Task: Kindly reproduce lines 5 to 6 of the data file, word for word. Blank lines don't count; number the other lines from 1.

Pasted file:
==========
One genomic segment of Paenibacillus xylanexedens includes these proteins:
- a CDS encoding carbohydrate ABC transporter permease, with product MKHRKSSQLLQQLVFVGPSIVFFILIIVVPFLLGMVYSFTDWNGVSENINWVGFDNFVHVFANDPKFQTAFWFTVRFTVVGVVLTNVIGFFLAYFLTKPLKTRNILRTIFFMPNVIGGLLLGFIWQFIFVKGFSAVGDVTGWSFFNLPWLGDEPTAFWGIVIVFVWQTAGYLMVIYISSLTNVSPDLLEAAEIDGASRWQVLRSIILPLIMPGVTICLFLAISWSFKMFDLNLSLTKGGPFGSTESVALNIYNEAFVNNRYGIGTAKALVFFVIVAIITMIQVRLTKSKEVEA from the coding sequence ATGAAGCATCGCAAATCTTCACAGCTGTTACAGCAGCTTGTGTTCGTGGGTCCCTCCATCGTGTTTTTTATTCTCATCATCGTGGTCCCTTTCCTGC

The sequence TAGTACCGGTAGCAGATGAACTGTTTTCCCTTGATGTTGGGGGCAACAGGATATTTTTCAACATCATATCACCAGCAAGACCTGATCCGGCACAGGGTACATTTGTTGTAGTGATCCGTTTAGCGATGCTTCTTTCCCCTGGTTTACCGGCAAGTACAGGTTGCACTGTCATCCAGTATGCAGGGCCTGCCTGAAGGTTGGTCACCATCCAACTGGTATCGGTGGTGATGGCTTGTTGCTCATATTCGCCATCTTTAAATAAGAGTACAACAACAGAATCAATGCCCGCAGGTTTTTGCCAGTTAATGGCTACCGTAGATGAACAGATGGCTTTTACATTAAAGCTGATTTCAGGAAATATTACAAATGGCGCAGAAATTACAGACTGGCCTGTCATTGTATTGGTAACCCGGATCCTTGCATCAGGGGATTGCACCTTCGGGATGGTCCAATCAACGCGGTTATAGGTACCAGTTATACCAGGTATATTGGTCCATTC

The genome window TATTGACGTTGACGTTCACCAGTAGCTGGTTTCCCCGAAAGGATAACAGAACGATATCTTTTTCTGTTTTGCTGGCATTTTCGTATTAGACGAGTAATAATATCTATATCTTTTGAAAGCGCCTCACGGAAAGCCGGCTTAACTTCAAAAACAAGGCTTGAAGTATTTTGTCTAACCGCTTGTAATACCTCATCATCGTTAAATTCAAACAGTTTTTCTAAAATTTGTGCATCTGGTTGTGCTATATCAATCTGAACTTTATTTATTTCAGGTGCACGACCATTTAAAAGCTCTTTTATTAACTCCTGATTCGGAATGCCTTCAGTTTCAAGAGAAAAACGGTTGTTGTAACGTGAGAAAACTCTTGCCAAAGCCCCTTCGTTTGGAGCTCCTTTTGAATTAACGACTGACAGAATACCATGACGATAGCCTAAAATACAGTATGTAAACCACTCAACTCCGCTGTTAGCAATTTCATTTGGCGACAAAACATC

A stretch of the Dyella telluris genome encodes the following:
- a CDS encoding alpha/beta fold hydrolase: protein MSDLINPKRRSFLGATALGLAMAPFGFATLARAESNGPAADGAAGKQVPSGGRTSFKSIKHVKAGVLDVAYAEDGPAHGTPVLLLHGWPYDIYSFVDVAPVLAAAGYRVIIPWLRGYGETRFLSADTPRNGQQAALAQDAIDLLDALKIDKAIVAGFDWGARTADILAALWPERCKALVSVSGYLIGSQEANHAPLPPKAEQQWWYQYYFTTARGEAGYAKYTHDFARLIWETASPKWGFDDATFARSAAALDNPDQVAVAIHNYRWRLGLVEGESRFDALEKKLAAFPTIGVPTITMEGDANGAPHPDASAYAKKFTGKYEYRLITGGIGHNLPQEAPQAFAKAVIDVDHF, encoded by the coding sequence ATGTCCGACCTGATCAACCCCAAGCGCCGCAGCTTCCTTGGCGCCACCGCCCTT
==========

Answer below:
A stretch of the Dyella telluris genome encodes the following:
- a CDS encoding alpha/beta fold hydrolase: protein MSDLINPKRRSFLGATALGLAMAPFGFATLARAESNGPAADGAAGKQVPSGGRTSFKSIKHVKAGVLDVAYAEDGPAHGTPVLLLHGWPYDIYSFVDVAPVLAAAGYRVIIPWLRGYGETRFLSADTPRNGQQAALAQDAIDLLDALKIDKAIVAGFDWGARTADILAALWPERCKALVSVSGYLIGSQEANHAPLPPKAEQQWWYQYYFTTARGEAGYAKYTHDFARLIWETASPKWGFDDATFARSAAALDNPDQVAVAIHNYRWRLGLVEGESRFDALEKKLAAFPTIGVPTITMEGDANGAPHPDASAYAKKFTGKYEYRLITGGIGHNLPQEAPQAFAKAVIDVDHF, encoded by the coding sequence ATGTCCGACCTGATCAACCCCAAGCGCCGCAGCTTCCTTGGCGCCACCGCCCTT